A source familiar with the markup said Doggett's amendment was a surpise. Doggett argued that Congress shouldn't subsidize fossil fuel. There were 30 different tax credits expiring. The Indian Coal Production Tax Credit was the only one amended out by a Democrat. There were Republican committee members who sided with Democrats because as policy conservatives they generally oppose temporary tax schemes.

Montana Republicans have been bullish on Indian coal for years. It was Daines during the President Obama era who added a Native twist to the Republican accusations of a “war on coal,” recasting it as “a war on coal is a war on Indian families.”

The senator’s message worked at least with Crow Chairman Not Afraid and some tribal leaders. Vice Chairman Carlton “Duke” Goes Ahead met with Vice President Mike Pence at Absaloka Mine in 2017, where Pence announced “the war on coal is over.” Daines and then-Interior Secretary Ryan Zinke, a former U.S. representative from Montana, were in tow.

Vice President Mike Pence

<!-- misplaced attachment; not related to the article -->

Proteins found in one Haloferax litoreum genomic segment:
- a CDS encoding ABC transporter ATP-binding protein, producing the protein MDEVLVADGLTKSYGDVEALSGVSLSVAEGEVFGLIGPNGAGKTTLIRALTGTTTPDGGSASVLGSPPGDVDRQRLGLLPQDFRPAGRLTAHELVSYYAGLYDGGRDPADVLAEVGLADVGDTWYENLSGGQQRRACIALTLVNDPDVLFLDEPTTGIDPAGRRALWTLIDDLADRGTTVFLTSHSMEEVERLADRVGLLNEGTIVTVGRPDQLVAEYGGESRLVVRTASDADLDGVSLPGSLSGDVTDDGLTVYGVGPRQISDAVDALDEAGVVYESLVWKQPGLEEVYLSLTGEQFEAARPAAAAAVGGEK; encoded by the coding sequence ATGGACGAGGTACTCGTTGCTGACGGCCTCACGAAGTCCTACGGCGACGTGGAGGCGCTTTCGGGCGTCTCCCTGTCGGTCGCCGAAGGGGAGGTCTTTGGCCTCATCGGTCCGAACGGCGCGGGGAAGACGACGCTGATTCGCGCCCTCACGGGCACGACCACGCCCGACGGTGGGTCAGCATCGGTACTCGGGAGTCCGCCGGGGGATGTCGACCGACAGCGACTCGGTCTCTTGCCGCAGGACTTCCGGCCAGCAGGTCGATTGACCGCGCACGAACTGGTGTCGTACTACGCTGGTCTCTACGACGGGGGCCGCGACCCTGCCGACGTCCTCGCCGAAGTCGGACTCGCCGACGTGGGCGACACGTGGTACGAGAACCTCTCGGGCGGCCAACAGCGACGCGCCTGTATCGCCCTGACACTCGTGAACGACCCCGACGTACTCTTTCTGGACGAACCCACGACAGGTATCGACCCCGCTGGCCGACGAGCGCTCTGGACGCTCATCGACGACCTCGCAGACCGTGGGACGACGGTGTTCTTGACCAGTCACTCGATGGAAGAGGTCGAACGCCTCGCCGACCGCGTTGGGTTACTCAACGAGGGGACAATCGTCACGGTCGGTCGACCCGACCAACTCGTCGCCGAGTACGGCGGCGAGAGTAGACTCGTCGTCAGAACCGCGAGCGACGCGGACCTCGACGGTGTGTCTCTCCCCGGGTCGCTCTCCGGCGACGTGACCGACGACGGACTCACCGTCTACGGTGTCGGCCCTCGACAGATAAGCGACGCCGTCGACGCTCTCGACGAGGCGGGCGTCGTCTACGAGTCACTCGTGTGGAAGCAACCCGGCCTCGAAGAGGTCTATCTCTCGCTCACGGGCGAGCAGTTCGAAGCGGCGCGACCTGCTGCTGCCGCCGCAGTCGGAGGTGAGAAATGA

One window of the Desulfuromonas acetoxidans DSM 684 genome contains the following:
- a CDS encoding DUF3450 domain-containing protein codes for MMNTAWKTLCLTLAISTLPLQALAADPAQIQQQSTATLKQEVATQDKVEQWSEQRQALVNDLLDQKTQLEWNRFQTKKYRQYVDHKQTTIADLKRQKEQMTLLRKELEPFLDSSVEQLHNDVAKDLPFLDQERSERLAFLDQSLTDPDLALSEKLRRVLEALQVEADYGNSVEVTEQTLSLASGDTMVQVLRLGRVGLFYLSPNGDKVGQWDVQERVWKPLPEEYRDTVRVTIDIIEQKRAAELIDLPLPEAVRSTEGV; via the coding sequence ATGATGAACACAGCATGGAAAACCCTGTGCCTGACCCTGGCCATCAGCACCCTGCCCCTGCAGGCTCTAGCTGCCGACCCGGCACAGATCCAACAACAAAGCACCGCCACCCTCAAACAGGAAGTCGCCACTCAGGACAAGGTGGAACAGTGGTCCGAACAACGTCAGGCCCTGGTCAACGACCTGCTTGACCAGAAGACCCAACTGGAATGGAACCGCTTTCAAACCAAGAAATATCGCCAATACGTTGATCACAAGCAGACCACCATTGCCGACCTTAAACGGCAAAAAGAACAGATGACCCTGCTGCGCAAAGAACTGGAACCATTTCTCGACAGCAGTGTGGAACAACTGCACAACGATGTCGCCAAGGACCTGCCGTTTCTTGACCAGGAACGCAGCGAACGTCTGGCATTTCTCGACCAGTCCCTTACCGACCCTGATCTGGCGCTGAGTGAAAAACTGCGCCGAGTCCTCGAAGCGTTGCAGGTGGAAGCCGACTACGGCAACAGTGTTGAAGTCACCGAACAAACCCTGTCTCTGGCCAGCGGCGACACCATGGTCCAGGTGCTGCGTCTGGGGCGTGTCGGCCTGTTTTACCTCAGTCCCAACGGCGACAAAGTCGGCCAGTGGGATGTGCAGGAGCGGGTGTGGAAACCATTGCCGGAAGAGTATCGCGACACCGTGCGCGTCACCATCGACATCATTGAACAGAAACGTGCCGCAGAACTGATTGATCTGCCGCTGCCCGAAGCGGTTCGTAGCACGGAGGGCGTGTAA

Vice President Mike Pence tours the Absaloka Mine on the Crow Reservation on Friday with Interior Secretary Ryan Zinke, right, and Sen. Steve Daines to second from right.

In 2018, there were Crow Tribe members on national television standing in ceremonial headdress behind President Donald Trump as he rallied support for Republicans Rep. Greg Gianforte and Senate candidate Matt Rosendale.

Montana’s seven Indian reservations have been solid supporters of Democratic candidates, who have often found narrow victories combining those votes with strong support in a half-dozen urban counties.

There was outrage among the Crow in 2018 as Not Afraid endorsed Rosendale and Gianforte. Other tribal leaders insisted Not Afraid spoke for no one but himself. The Crow Tribe's Legislative Branch said the Crow officially endorsed neither candidate.

Daines is up for the re-election in 2020. His support for the Indian Coal Production Tax Credit dates back to 2013 when he served in the U.S. House.

“This is about bringing economic opportunity and jobs to Indian Country,” Daines said, leading up to the introduction of his bill to make the tax credit permanent. “This tax credit will create good, high-paying jobs, generate vital local tax revenue to support essential services, and promote tribal self-determination and energy independence.”